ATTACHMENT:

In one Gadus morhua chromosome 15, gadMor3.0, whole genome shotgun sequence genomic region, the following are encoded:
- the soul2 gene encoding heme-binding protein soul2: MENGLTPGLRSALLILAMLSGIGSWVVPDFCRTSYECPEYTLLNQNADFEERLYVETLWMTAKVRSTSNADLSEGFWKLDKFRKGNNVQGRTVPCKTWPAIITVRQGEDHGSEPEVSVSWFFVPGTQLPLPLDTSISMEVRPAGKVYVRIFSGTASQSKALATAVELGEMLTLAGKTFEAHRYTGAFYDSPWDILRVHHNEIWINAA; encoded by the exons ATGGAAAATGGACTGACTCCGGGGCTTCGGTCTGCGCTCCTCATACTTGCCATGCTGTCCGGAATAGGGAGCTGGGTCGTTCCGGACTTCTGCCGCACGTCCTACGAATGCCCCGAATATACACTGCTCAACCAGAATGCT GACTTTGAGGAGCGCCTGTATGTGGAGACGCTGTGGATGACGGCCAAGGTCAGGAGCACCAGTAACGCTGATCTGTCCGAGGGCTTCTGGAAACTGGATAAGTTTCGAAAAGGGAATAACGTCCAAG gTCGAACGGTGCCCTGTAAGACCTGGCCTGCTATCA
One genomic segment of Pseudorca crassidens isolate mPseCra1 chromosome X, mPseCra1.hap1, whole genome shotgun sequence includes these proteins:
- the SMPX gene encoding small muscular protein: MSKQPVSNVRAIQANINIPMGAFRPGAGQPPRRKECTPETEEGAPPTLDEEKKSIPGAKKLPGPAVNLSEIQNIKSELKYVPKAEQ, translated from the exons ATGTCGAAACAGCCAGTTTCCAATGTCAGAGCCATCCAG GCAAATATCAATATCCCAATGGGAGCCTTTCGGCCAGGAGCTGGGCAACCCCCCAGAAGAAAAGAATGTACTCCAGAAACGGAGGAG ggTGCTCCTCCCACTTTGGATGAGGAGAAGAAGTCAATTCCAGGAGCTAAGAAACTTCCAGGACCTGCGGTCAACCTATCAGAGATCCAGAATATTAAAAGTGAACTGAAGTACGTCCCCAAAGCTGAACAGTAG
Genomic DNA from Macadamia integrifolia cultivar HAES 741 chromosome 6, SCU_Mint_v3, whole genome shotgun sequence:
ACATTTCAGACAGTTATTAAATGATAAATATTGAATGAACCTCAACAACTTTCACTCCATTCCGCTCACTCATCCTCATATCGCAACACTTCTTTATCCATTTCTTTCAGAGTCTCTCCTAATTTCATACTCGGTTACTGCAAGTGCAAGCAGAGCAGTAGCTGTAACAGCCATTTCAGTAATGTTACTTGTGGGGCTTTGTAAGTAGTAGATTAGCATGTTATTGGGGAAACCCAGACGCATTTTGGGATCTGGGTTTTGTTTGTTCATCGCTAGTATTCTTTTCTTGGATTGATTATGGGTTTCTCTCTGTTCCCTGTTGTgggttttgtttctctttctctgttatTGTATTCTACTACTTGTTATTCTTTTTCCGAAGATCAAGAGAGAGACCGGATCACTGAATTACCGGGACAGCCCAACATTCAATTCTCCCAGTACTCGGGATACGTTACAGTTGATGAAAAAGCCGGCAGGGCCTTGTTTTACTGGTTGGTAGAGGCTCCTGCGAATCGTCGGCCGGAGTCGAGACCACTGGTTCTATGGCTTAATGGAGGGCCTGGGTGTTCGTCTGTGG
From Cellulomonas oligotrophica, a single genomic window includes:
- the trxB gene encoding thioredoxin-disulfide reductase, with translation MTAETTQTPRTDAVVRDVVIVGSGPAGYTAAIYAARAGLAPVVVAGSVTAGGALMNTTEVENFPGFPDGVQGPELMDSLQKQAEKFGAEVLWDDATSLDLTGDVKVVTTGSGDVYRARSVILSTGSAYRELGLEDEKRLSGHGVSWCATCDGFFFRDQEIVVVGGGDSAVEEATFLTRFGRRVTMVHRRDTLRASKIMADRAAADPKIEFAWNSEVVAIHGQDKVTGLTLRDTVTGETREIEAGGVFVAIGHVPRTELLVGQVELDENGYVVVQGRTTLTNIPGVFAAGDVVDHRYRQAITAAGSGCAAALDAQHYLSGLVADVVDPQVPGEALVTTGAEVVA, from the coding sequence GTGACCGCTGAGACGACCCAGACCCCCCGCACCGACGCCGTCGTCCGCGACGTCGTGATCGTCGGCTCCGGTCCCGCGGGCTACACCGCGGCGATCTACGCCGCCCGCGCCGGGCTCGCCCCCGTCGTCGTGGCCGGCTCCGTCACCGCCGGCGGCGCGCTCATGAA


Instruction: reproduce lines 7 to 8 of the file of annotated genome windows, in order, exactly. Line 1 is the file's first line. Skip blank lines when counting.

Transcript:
From Cellulomonas oligotrophica, a single genomic window includes:
- the trxB gene encoding thioredoxin-disulfide reductase, with translation MTAETTQTPRTDAVVRDVVIVGSGPAGYTAAIYAARAGLAPVVVAGSVTAGGALMNTTEVENFPGFPDGVQGPELMDSLQKQAEKFGAEVLWDDATSLDLTGDVKVVTTGSGDVYRARSVILSTGSAYRELGLEDEKRLSGHGVSWCATCDGFFFRDQEIVVVGGGDSAVEEATFLTRFGRRVTMVHRRDTLRASKIMADRAAADPKIEFAWNSEVVAIHGQDKVTGLTLRDTVTGETREIEAGGVFVAIGHVPRTELLVGQVELDENGYVVVQGRTTLTNIPGVFAAGDVVDHRYRQAITAAGSGCAAALDAQHYLSGLVADVVDPQVPGEALVTTGAEVVA, from the coding sequence GTGACCGCTGAGACGACCCAGACCCCCCGCACCGACGCCGTCGTCCGCGACGTCGTGATCGTCGGCTCCGGTCCCGCGGGCTACACCGCGGCGATCTACGCCGCCCGCGCCGGGCTCGCCCCCGTCGTCGTGGCCGGCTCCGTCACCGCCGGCGGCGCGCTCATGAA